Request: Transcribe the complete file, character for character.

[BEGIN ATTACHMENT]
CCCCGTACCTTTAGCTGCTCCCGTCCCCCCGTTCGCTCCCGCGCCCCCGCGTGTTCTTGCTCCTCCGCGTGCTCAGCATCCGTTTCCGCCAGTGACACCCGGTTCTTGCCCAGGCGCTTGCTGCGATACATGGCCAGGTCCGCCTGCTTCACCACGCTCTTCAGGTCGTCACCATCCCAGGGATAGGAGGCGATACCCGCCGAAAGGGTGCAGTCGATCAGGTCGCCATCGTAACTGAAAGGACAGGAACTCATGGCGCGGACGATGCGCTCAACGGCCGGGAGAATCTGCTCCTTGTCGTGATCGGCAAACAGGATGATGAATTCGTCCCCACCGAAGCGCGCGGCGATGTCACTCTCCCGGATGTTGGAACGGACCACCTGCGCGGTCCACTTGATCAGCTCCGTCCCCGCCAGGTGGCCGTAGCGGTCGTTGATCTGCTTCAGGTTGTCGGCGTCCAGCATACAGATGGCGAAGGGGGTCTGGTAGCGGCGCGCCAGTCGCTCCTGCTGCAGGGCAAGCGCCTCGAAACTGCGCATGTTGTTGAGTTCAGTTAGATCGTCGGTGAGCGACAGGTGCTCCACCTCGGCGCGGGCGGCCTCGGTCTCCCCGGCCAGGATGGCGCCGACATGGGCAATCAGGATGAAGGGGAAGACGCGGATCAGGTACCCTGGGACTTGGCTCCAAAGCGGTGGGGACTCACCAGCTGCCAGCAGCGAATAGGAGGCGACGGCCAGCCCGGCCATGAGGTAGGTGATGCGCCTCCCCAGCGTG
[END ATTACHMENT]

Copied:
CCCCGTACCTTTAGCTGCTCCCGTCCCCCCGTTCGCTCCCGCGCCCCCGCGTGTTCTTGCTCCTCCGCGTGCTCAGCATCCGTTTCCGCCAGTGACACCCGGTTCTTGCCCAGGCGCTTGCTGCGATACATGGCCAGGTCCGCCTGCTTCACCACGCTCTTCAGGTCGTCACCATCCCAGGGATAGGAGGCGATACCCGCCGAAAGGGTGCAGTCGATCAGGTCGCCATCGTAACTGAAAGGACAGGAACTCATGGCGCGGACGATGCGCTCAACGGCCGGGAGAATCTGCTCCTTGTCGTGATCGGCAAACAGGATGATGAATTCGTCCCCACCGAAGCGCGCGGCGATGTCACTCTCCCGGATGTTGGAACGGACCACCTGCGCGGTCCACTTGATCAGCTCCGTCCCCGCCAGGTGGCCGTAGCGGTCGTTGATCTGCTTCAGGTTGTCGGCGTCCAGCATACAGATGGCGAAGGGGGTCTGGTAGCGGCGCGCCAGTCGCTCCTGCTGCAGGGCAAGCGCCTCGAAACTGCGCATGTTGTTGAGTTCAGTTAGATCGTCGGTGAGCGACAGGTGCTCCACCTCGGCGCGGGCGGCCTCGGTCTCCCCGGCCAGGATGGCGCCGACATGGGCAATCAGGATGAAGGGGAAGACGCGGATCAGGTACCCTGGGACTTGGCTCCAAAGCGGTGGGGACTCACCAGCTGCCAGCAGCGAATAGGAGGCGACGGCCAGCCCGGCCATGAGGTAGGTGATGCGCCTCCCCAGCGTG